The third park I visited on my mini road trip to Pennsylvania was the Flight 93 National Memorial. Unlike the Allegheny Portage National Historic Site (link to my blog post) or the Johnstown Flood National Memorial (link to my blog post), Flight 93 serves as a memorial to something that happened during my living memory.
“So… where were you on September 11?”
When someone says that to almost any American older than about 22, we know what they’re referring to. (Unless it’s your boss asking and it’s late September, then you might have missed a day of work.) For most of us, September 11, 2001 is a date carved into our memories. A terrorist attack, fear, and the beginning of a war. The feeling of being unsafe in our own country, our own homes, our own schools.
I was wearing all black on September 11, 2001. It was my 6th grade science teacher’s 50th birthday and our whole class had conspired to wear black to ‘celebrate’ her reaching that milestone. My memory is a little fuzzy but a classmate’s father was supposed to be at a meeting at the World Trade Center- the same World Trade Center that we were called to the auditorium to hear about a plane crashing into. Fortunately, her dad hadn’t made his meeting for some reason. School was dismissed early and my parents came to walk my brother and I home. We almost never watched the news on TV, but we did that day. Planes crashing into buildings, evil men taking over flights of random citizens, and somewhere, some field relatively close to Washington, DC, a plane crashing in a field because the passengers stood up to the hijackers. Those brave random citizens stopped the plane from hitting its target, the Capitol. That was Flight 93, and almost 17 years after that all-black science teacher birthday, I was in Pennsylvania to visit that field.
Flight 93 National Memorial is located in Stoystown, PA, about 3 hours driving northwest from Washington, DC or 1.5 hours driving east from Pittsburgh. It is really ‘in the middle of nowhere,’ when I was Googling to confirm the location the Memorial was listed as “#1 of 2 things to do in Stoystown” (the #2 of 2 is a gift store.) When visiting Flight 93 to learn more about this tragic and heroic event, you may want to bring snacks and water, as you will be at least 45 minutes from fast food or a grocery store.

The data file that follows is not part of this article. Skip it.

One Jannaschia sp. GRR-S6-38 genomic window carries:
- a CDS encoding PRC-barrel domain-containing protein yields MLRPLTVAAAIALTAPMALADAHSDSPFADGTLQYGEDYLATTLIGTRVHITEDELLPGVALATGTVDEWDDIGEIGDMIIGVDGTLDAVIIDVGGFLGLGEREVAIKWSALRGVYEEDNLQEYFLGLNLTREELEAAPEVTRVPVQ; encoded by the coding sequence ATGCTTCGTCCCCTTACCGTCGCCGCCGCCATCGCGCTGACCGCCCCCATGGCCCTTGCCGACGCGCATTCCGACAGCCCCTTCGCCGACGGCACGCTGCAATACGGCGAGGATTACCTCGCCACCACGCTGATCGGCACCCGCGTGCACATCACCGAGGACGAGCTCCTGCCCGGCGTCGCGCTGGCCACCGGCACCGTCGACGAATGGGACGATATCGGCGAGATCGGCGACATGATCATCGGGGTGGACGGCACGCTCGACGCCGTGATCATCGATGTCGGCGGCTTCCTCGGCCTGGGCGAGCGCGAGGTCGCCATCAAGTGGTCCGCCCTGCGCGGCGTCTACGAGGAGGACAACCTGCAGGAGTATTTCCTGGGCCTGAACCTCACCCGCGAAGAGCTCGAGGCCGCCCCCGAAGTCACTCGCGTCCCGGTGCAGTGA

I’m not going to focus on the events of Flight 93 itself, because there are many (better-written) sources for that. This post will just be about my visit and the memorial itself.
The visitor center is a striking building that looms over the landscape. The area where Flight 93 crashed was near a reclaimed coal strip mine, which is full of grasses and wildflowers today. I didn’t take any pictures inside the visitor center, but it is essentially set up as a museum, with displays of evidence and memorials, challenge coins and patches from the many emergency crews who responded, and heartbreaking audio recordings of passengers’ final calls.
The visitor center has a platform where visitors can see the landing site, or they can walk or drive down to a memorial area. I chose to walk, and I don’t really know how to describe the feeling of hearing birds chirping and seeing beautiful flowers while walking along the flight path from such a horrifying event. On one hand, a calming sense of renewal: this space was a strip mine, then a tragedy, and now it’s home to a family of red-winged blackbirds. On the other hand, thinking about the tragedy and heroism put me in too somber of a mood to appreciate the flowers. I did have my camera, though, so I tried.
The Memorial Plaza contains a wall with all the victims names. The plane’s crew are noted (but in this picture ‘flight attendant’ has been worn to invisibility.) Nearby is the crash site itself, marked by a large boulder. It is fenced off and only accessible to the victims’ families.
I could have returned to the visitor center the same way I came, but the crowds were starting to bother me. For a non “National Park” NPS site in the middle of nowhere, this is a popular location, and I can see why.
The “Allée,” or formal walking path, travels around the long way (if the Visitor Center is at 12 o’clock, the Memorial Plaza is at 9-ish) and contains 40 groves of trees. It’s about 2 miles long, so I thought that would be enough to clear my head and get ready for the drive home.
The Allée is beautiful. When I had gotten far enough from the Memorial Plaza, I checked my phone- good, I had reception. Going to YouTube, I pulled up a song…
I know you know it’s true
I’ve got to put the phone down
And do what we gotta do
One’s standing in the aisleway
Two more at the door
We’ve got to get inside there
Before they kill some more
This song by Neil Young was inspired by some of Flight 93 passenger Todd Beamer’s last, and it was on one of the CDs played as a soundtrack in my parents’ house when I was younger. I was so familiar with the song, and vaguely aware that it was inspired by 9/11, that listening to it as I walked along the memorial to Mr. Beamer and 39 others sent shivers down my spine. I took a last look back at the field and flight path, hopped back in my car, and headed home.
Flight 93 National Memorial isn’t a fun or delightful place to visit. But it’s important. 9/11 was a major milestone in my life and in this country’s modern history. This memorial tells the story of ordinary humans taking the last few moments of their lives into their own hands, knowing they most likely wouldn’t survive, to prevent further horror and bloodshed. If you are able to visit, I recommend it. I do, however, recommend visiting with friends and family. I think processing the emotions and thoughts inspired by a place like this would be easier with others.
Another addition is planned for the Memorial, a “tower of voices” installation with 40 windchimes to represent the 40 lives lost. It will be completed sometime this year (2018) and dedicated in September. I’m hoping to return.